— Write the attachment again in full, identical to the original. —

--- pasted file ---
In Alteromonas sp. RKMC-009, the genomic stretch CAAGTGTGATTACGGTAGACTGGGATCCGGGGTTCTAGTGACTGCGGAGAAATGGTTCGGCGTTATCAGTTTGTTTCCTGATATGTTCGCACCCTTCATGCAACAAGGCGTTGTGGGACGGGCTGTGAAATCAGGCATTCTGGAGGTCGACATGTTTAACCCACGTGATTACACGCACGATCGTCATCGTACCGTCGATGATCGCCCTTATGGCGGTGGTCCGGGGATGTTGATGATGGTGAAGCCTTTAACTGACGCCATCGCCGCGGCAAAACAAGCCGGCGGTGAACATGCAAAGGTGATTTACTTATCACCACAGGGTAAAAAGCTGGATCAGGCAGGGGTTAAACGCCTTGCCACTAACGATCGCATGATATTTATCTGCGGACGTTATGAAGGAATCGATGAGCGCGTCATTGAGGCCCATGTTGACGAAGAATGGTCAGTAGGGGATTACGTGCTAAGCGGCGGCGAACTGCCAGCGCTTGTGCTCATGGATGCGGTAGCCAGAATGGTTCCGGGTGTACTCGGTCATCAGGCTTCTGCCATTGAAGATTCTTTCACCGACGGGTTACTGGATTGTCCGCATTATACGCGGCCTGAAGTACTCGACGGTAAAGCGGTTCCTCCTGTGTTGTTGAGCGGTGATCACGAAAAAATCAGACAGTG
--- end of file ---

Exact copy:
In Alteromonas sp. RKMC-009, the genomic stretch CAAGTGTGATTACGGTAGACTGGGATCCGGGGTTCTAGTGACTGCGGAGAAATGGTTCGGCGTTATCAGTTTGTTTCCTGATATGTTCGCACCCTTCATGCAACAAGGCGTTGTGGGACGGGCTGTGAAATCAGGCATTCTGGAGGTCGACATGTTTAACCCACGTGATTACACGCACGATCGTCATCGTACCGTCGATGATCGCCCTTATGGCGGTGGTCCGGGGATGTTGATGATGGTGAAGCCTTTAACTGACGCCATCGCCGCGGCAAAACAAGCCGGCGGTGAACATGCAAAGGTGATTTACTTATCACCACAGGGTAAAAAGCTGGATCAGGCAGGGGTTAAACGCCTTGCCACTAACGATCGCATGATATTTATCTGCGGACGTTATGAAGGAATCGATGAGCGCGTCATTGAGGCCCATGTTGACGAAGAATGGTCAGTAGGGGATTACGTGCTAAGCGGCGGCGAACTGCCAGCGCTTGTGCTCATGGATGCGGTAGCCAGAATGGTTCCGGGTGTACTCGGTCATCAGGCTTCTGCCATTGAAGATTCTTTCACCGACGGGTTACTGGATTGTCCGCATTATACGCGGCCTGAAGTACTCGACGGTAAAGCGGTTCCTCCTGTGTTGTTGAGCGGTGATCACGAAAAAATCAGACAGTG